Amyotrophic lateral sclerosis (ALS) is a type of MND, which stop signals from the brain reaching the muscles, resulting in a progressive loss of all muscle functions. Many patients also show signs of cognitive problems, which in around 20-50% of cases fulfil the diagnostic criteria of a type of dementia; frontotemporal dementia (FTD).
In 2011 mistakes (mutations) in a gene called Ubiquilin-2 were found to cause ALS/FTD, but it was not known how or why these mistakes lead to disease. Dr Kurz has recently discovered that mutation to this gene means that material that normally would be removed from the cell (“garbage disposal”) accumulates and forms clumps, which eventually leads to cell death.
Along with this discovery, researchers have also made several interesting preliminary observations, which likely contribute to the development of ALS.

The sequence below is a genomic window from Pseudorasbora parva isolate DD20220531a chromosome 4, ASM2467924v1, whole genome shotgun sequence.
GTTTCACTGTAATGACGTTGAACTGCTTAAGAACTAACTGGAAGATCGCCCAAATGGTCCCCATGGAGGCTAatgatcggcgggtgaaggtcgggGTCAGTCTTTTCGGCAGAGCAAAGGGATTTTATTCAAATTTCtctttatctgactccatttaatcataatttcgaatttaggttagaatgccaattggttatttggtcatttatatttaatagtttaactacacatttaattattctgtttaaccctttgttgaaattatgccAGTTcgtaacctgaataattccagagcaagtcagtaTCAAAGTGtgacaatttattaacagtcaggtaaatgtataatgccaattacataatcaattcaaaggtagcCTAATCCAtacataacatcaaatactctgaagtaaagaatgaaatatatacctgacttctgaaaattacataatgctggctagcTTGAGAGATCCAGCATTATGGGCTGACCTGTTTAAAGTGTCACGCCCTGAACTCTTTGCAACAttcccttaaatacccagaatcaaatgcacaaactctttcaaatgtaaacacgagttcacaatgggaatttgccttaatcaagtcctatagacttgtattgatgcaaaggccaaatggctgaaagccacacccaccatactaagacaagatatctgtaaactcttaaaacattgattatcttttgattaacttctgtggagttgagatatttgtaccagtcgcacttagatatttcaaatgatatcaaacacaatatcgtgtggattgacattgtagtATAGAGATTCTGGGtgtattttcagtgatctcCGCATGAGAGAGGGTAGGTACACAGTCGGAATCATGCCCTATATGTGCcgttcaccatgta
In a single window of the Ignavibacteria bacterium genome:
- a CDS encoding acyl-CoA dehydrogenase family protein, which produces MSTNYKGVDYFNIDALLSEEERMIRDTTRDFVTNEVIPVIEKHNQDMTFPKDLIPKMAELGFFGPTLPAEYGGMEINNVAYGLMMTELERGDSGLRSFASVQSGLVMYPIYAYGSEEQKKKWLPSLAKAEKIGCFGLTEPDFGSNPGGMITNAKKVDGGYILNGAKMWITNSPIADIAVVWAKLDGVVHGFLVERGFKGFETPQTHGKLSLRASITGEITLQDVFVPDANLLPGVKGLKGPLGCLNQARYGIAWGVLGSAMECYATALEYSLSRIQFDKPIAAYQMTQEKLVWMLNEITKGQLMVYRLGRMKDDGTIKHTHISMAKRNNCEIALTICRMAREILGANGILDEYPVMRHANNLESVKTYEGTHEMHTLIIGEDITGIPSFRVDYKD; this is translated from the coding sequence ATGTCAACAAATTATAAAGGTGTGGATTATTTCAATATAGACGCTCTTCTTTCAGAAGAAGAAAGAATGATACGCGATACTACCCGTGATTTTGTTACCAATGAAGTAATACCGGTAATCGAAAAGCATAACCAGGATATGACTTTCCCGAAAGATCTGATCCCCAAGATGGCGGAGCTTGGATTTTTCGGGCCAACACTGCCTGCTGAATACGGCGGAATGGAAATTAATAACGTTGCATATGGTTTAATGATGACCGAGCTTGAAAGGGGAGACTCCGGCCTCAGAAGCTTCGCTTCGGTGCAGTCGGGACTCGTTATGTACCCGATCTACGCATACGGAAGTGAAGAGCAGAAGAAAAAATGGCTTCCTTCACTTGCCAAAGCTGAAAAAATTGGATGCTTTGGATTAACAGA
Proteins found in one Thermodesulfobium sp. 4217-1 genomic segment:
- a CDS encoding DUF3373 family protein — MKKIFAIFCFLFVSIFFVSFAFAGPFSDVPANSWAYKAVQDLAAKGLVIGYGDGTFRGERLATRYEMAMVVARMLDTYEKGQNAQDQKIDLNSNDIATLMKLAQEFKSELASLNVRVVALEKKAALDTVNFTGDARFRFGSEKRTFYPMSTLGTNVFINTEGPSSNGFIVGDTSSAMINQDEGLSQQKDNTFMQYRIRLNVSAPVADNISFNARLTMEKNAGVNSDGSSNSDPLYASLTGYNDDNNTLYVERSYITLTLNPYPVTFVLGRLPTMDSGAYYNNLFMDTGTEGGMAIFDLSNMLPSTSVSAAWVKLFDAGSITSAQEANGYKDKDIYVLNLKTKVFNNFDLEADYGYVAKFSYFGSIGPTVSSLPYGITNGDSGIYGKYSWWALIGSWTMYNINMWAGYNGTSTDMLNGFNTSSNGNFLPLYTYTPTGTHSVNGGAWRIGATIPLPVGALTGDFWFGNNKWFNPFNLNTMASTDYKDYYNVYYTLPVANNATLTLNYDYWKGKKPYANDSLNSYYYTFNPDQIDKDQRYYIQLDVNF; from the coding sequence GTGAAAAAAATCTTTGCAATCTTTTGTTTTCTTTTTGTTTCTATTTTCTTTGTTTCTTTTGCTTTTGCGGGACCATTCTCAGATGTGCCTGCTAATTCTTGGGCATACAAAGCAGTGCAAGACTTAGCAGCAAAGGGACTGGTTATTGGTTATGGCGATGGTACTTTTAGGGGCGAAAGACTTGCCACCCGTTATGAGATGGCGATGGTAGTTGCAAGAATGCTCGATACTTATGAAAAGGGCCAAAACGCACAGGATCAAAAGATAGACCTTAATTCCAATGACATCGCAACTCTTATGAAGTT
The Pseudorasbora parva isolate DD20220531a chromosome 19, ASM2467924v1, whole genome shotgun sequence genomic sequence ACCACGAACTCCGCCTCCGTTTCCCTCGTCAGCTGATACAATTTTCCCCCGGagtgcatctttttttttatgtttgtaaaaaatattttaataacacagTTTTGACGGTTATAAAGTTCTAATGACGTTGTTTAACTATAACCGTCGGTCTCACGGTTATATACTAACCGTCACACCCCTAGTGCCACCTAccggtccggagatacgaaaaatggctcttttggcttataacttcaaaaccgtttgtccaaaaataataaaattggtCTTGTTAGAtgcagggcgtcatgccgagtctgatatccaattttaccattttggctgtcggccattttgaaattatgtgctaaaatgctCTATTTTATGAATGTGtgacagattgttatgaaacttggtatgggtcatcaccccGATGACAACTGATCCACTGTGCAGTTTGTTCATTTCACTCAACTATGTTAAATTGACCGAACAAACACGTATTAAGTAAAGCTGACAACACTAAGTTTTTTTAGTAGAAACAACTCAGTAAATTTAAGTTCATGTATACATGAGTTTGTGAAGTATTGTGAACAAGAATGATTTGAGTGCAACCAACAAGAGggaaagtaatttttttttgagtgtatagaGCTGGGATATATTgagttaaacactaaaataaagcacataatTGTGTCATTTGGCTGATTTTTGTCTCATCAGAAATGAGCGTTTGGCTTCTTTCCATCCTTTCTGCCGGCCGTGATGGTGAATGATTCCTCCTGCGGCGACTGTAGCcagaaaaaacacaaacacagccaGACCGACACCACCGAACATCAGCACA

The research team found that mutated Ubiquilin-2 genes interact differently with two other proteins (Bag6 and Trim32). These proteins are also involved in the cell’s “garbage disposal” process and these changes in interaction are likely to be important.
Researchers also found that mutated Ubiquilin-2 genes behave differently in a certain region of the brain.
The aims of this project are:
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Project title: Defining the molecular functions of the ALS/MND gene Ubiquilin-2 (UBQLN). Please see MND Scotland's Animal Testing Policy.
Dr. Thimo Kurz